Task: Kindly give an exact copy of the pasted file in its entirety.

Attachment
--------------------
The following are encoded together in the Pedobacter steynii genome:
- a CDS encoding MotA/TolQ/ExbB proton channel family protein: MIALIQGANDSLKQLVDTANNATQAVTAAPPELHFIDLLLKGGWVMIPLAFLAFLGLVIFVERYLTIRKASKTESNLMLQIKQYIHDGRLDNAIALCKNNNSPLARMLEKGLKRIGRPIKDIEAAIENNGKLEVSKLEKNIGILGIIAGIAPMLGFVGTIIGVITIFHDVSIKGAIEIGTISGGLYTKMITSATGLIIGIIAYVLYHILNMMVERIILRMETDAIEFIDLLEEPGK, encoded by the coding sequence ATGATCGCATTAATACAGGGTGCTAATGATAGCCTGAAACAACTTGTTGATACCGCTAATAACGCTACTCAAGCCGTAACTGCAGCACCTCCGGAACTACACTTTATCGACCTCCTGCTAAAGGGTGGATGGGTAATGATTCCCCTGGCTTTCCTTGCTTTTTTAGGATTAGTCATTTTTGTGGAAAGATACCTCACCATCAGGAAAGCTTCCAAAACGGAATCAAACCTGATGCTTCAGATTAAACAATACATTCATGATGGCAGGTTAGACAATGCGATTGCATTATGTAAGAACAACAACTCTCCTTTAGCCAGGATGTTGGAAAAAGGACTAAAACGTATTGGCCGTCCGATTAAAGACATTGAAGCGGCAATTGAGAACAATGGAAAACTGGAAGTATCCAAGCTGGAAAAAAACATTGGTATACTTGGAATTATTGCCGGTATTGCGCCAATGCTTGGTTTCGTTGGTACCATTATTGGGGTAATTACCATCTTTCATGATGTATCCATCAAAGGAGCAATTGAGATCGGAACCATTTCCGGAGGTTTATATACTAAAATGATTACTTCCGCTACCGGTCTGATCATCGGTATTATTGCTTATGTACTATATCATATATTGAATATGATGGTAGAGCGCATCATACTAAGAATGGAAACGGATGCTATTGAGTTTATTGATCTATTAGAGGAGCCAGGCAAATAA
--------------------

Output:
The following are encoded together in the Pedobacter steynii genome:
- a CDS encoding MotA/TolQ/ExbB proton channel family protein: MIALIQGANDSLKQLVDTANNATQAVTAAPPELHFIDLLLKGGWVMIPLAFLAFLGLVIFVERYLTIRKASKTESNLMLQIKQYIHDGRLDNAIALCKNNNSPLARMLEKGLKRIGRPIKDIEAAIENNGKLEVSKLEKNIGILGIIAGIAPMLGFVGTIIGVITIFHDVSIKGAIEIGTISGGLYTKMITSATGLIIGIIAYVLYHILNMMVERIILRMETDAIEFIDLLEEPGK, encoded by the coding sequence ATGATCGCATTAATACAGGGTGCTAATGATAGCCTGAAACAACTTGTTGATACCGCTAATAACGCTACTCAAGCCGTAACTGCAGCACCTCCGGAACTACACTTTATCGACCTCCTGCTAAAGGGTGGATGGGTAATGATTCCCCTGGCTTTCCTTGCTTTTTTAGGATTAGTCATTTTTGTGGAAAGATACCTCACCATCAGGAAAGCTTCCAAAACGGAATCAAACCTGATGCTTCAGATTAAACAATACATTCATGATGGCAGGTTAGACAATGCGATTGCATTATGTAAGAACAACAACTCTCCTTTAGCCAGGATGTTGGAAAAAGGACTAAAACGTATTGGCCGTCCGATTAAAGACATTGAAGCGGCAATTGAGAACAATGGAAAACTGGAAGTATCCAAGCTGGAAAAAAACATTGGTATACTTGGAATTATTGCCGGTATTGCGCCAATGCTTGGTTTCGTTGGTACCATTATTGGGGTAATTACCATCTTTCATGATGTATCCATCAAAGGAGCAATTGAGATCGGAACCATTTCCGGAGGTTTATATACTAAAATGATTACTTCCGCTACCGGTCTGATCATCGGTATTATTGCTTATGTACTATATCATATATTGAATATGATGGTAGAGCGCATCATACTAAGAATGGAAACGGATGCTATTGAGTTTATTGATCTATTAGAGGAGCCAGGCAAATAA